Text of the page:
Background: Pressure–volume loops (PVLs) can provide valuable information about left ventricular (LV) contractility and loading conditions. Acquiring PVLs in real time during high-risk percutaneous coronary intervention (HR-PCI) may improve our understanding of procedural haemodynamic changes and the impact of haemodynamic support devices.
Hypothesis: We sought to examine the feasibility and utility of PVL analysis in assessing changes in LV contractility and loading conditions during HR-PCI performed with and without Impella mechanical circulatory support (MCS).
Methods: We enrolled nine patients who underwent HR-PCI at two tertiary centres. Six patients had Impella CP device support. LV pressures and volumes were measured with a conductance catheter at different device flow levels and at key timepoints during the procedure. PVLs were analysed to detect changes in LV contractility and loading conditions.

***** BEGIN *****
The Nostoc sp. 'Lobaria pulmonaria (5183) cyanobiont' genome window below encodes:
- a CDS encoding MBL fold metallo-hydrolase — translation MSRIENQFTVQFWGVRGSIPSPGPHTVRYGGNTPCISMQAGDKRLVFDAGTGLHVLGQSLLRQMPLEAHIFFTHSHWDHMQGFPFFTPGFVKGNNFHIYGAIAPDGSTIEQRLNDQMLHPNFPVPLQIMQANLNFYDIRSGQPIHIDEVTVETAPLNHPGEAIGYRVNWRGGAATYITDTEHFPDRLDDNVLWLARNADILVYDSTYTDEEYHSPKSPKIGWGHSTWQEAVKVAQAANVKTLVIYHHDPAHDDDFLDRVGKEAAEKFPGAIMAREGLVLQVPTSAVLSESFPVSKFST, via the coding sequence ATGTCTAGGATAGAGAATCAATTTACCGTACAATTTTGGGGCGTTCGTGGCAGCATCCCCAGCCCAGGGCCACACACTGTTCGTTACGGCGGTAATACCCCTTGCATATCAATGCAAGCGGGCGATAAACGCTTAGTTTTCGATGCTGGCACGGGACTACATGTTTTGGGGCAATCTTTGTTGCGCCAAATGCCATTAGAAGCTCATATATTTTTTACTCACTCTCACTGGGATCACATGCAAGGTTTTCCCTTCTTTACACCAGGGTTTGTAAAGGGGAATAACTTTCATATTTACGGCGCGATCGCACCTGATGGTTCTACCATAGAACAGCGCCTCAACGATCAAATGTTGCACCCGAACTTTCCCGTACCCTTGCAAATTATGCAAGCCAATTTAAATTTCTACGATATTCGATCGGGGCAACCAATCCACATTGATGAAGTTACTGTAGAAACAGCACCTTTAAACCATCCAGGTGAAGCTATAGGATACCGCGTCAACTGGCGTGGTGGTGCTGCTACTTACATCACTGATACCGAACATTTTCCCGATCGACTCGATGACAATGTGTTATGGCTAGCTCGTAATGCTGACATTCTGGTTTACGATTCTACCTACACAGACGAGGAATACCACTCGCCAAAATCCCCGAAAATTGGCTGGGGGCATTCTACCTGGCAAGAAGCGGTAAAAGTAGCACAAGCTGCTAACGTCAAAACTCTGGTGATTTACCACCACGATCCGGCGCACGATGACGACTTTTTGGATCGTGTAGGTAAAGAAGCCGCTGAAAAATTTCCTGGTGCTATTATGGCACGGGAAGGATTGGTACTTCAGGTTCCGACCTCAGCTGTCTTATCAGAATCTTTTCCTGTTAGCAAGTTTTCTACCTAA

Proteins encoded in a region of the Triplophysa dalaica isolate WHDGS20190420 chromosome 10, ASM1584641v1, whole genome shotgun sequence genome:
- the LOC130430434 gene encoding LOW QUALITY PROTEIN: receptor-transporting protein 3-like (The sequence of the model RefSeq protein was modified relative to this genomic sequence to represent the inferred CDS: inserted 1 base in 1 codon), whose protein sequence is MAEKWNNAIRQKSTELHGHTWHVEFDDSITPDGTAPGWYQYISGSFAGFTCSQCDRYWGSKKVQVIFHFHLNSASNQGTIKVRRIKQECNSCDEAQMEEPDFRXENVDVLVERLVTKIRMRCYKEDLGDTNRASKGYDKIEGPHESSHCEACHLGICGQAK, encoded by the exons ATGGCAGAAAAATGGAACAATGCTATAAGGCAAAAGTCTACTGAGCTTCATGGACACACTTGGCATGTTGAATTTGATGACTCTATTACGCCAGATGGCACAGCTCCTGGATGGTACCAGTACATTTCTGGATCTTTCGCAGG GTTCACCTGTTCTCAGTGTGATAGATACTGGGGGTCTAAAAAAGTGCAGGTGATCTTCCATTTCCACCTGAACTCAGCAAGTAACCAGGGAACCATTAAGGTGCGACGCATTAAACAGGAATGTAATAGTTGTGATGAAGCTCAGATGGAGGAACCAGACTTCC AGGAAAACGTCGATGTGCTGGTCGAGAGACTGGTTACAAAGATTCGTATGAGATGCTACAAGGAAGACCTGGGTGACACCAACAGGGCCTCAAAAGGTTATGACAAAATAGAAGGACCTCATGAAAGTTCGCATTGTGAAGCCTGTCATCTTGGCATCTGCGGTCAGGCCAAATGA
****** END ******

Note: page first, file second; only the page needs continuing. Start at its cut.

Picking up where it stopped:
Conclusion: During HR-PCI, good-quality PVL acquisition and analysis was feasible, even in patients with Impella support. PVLs can detect real-time changes in LV contractility and loading conditions, including changes related to different procedural manoeuvres (e.g. balloon inflations). PVL analysis can improve our understanding of the haemodynamic changes during HR-PCI and potentially guide appropriate MCS device selection for patients who require a supported HR-PCI.